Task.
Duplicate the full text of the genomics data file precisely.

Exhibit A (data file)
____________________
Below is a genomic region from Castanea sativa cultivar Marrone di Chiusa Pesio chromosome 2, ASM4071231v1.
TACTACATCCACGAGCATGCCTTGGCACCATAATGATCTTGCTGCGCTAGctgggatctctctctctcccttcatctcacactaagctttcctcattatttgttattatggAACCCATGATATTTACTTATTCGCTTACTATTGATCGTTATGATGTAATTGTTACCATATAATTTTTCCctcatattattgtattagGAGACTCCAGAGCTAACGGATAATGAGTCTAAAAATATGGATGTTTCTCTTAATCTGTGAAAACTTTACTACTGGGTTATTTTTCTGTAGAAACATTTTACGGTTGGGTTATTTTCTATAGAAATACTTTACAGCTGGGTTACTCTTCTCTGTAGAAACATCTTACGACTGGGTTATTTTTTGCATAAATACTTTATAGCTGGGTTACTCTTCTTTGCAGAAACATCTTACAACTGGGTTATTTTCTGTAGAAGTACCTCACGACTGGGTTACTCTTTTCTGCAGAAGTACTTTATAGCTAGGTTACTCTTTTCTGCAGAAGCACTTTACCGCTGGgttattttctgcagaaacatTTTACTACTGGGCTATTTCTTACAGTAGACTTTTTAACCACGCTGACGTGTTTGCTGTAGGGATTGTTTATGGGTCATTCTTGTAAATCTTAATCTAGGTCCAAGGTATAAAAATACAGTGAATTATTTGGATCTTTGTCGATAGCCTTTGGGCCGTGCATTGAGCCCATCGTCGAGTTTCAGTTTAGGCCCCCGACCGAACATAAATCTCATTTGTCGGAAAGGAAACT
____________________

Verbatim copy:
Below is a genomic region from Castanea sativa cultivar Marrone di Chiusa Pesio chromosome 2, ASM4071231v1.
TACTACATCCACGAGCATGCCTTGGCACCATAATGATCTTGCTGCGCTAGctgggatctctctctctcccttcatctcacactaagctttcctcattatttgttattatggAACCCATGATATTTACTTATTCGCTTACTATTGATCGTTATGATGTAATTGTTACCATATAATTTTTCCctcatattattgtattagGAGACTCCAGAGCTAACGGATAATGAGTCTAAAAATATGGATGTTTCTCTTAATCTGTGAAAACTTTACTACTGGGTTATTTTTCTGTAGAAACATTTTACGGTTGGGTTATTTTCTATAGAAATACTTTACAGCTGGGTTACTCTTCTCTGTAGAAACATCTTACGACTGGGTTATTTTTTGCATAAATACTTTATAGCTGGGTTACTCTTCTTTGCAGAAACATCTTACAACTGGGTTATTTTCTGTAGAAGTACCTCACGACTGGGTTACTCTTTTCTGCAGAAGTACTTTATAGCTAGGTTACTCTTTTCTGCAGAAGCACTTTACCGCTGGgttattttctgcagaaacatTTTACTACTGGGCTATTTCTTACAGTAGACTTTTTAACCACGCTGACGTGTTTGCTGTAGGGATTGTTTATGGGTCATTCTTGTAAATCTTAATCTAGGTCCAAGGTATAAAAATACAGTGAATTATTTGGATCTTTGTCGATAGCCTTTGGGCCGTGCATTGAGCCCATCGTCGAGTTTCAGTTTAGGCCCCCGACCGAACATAAATCTCATTTGTCGGAAAGGAAACT